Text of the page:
Metropolitan reforestation could become a buzz word as future developments utilize this innovative concept to simultaneously increase biodiversity and provide inspirational city dwellings.

Read more: New Photos Show 'Bosco Verticale' Vertical Forest Nearing Completion in Milan | Inhabitat - Sustainable Design Innovation, Eco Architecture, Green Building  



  back to table of contents 



5) Colored Plastic  Doubles Solar Cell Power

Why It Matters 



Luminescent solar: A prototype flexible solar panel uses yellow plastic to capture and concentrate sunlight.

A thin sheet of dyed plastic could cut the cost of solar power, particularly for applications that require solar cells to be highly efficient and flexible.


Researchers at the University of Illinois at Urbana-Champaign are using the plastic to gather sunlight and concentrate it onto a solar cell made of gallium arsenide in an experimental setup. Doing so doubled the power output of the cells.


So far, the researchers have shown that the approach works with a single solar cell, but they plan to make larger sheets of plastic dotted with arrays of many tiny solar cells. The approach could either let a smaller solar panel produce more electricity, or make a panel cheaper by reducing the amount of photovoltaic material needed.


"It's lower cost compared to what you would have to do to get the same efficiency by completely coating the surface with active solar material," says John Rogers, professor of materials science and engineering and chemistry at the University of Illinois. The work was presented at the Materials Research Society conference in Boston this week.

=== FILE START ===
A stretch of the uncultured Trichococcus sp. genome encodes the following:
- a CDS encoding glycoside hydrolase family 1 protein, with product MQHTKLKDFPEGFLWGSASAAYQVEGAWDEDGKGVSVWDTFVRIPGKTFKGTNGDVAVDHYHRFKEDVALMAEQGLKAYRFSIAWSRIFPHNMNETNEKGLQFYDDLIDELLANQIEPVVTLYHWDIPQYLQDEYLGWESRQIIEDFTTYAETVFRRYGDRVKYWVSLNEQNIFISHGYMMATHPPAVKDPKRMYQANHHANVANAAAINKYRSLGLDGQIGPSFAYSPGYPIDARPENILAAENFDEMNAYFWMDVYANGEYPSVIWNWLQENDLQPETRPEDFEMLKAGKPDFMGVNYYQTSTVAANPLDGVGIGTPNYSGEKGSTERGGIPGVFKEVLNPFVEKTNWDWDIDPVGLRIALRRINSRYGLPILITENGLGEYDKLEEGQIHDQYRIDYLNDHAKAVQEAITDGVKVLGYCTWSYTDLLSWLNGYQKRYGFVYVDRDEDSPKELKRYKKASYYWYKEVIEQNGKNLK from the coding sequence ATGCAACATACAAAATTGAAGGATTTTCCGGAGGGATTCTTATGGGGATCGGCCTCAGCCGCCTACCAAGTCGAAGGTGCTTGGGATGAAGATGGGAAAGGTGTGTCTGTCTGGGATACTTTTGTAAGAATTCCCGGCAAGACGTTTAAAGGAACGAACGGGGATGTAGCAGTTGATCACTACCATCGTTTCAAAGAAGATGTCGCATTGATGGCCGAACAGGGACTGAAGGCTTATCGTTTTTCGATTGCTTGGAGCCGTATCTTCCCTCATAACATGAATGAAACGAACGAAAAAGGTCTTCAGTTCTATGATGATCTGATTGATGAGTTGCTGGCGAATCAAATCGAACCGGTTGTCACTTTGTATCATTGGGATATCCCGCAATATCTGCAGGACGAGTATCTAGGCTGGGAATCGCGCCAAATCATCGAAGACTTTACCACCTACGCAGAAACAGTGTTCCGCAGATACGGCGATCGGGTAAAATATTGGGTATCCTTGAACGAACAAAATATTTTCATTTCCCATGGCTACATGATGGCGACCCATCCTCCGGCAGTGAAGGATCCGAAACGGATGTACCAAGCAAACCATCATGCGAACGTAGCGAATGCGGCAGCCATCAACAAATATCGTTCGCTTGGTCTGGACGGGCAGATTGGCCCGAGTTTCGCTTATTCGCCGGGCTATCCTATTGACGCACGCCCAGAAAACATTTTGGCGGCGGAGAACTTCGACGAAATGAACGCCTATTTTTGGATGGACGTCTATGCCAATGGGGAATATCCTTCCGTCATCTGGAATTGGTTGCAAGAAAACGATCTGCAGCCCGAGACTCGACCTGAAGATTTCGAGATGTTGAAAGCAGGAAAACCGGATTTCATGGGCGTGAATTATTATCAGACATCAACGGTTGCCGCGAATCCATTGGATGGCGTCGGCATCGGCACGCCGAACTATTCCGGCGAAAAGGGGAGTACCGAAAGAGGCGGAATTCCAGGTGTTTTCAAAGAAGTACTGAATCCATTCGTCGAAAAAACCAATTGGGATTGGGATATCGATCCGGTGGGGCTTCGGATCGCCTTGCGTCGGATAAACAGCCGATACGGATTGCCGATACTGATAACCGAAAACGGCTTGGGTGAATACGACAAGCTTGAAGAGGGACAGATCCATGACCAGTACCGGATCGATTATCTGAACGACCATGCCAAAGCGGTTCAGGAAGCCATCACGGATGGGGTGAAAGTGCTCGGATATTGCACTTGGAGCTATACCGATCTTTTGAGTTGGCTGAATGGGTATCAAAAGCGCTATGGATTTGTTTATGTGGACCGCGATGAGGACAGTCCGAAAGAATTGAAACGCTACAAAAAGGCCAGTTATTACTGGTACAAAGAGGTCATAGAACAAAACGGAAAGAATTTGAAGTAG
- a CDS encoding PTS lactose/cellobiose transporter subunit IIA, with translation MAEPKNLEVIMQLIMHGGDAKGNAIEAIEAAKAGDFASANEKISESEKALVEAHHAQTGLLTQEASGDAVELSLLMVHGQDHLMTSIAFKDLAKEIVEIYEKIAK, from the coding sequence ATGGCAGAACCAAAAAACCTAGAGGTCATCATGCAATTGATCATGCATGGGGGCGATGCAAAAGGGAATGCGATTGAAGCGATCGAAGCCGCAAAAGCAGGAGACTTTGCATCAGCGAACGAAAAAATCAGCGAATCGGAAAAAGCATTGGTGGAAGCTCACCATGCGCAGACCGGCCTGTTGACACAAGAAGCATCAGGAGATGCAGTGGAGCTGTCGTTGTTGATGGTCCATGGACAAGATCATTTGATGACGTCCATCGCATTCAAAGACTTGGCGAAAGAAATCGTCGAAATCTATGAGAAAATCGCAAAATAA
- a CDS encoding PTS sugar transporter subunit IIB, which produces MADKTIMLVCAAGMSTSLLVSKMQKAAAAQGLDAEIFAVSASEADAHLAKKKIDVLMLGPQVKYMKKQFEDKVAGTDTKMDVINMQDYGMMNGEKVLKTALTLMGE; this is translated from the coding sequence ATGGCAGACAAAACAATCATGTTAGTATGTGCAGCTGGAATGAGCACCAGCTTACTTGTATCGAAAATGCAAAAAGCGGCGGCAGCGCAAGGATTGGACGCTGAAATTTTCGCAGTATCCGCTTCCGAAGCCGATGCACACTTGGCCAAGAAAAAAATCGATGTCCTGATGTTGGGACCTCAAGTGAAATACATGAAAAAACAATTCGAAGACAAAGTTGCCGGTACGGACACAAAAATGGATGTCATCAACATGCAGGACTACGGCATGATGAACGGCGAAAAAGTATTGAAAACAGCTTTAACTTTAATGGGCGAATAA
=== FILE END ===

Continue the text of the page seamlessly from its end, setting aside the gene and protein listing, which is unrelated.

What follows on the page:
As light hits the plastic sheet, a specially selected dye absorbs it. The dye is luminescent-meaning that after it absorbs light, it reëmits it. But the light it emits is largely confined inside the plastic sheet. So it bounces along inside the plastic until it reaches a solar cell, much in the same way light is guided along inside a fiber optic cable. The dye absorbs only part of the solar spectrum. So to further boost power output, the researchers added a reflective material that directs some of the light that the dye doesn't absorb to the solar cell.


The approach could be compatible with another innovation from the same group of researchers-a technique for making flexible and stretchable solar cells that can conform to irregular surfaces (see "Making Stretchable Electronics").


Flexible solar panels could find new uses. The military, for example, is interested in laminating solar cells to soldiers' helmets to power their electronic gear. Bendable cells could also conform to the wings and fuselage of small drones to charge on-board batteries and extend their flight times. And the technology might even be used for cases that recharge tablets and other portable electronics.


There are other ways to concentrate sunlight and direct and reduce the amount of solar cell material needed. Rogers's group has founded a company, Semprius, that can concentrate sunlight 1,600 times, compared to just 10 times for the dyed plastic sheet (see "Ultra-Efficient Solar"). But the concentrators used to do this are bulky and require a tracking system to keep them pointed at the sun as it moves through the sky. Such systems might lead to low-cost solar power for the grid, but they're impractical for solar helmets or tablets. In contrast, the dye-coated plastic is thin and lightweight and can absorb light coming from different angles, making tracking unnecessary.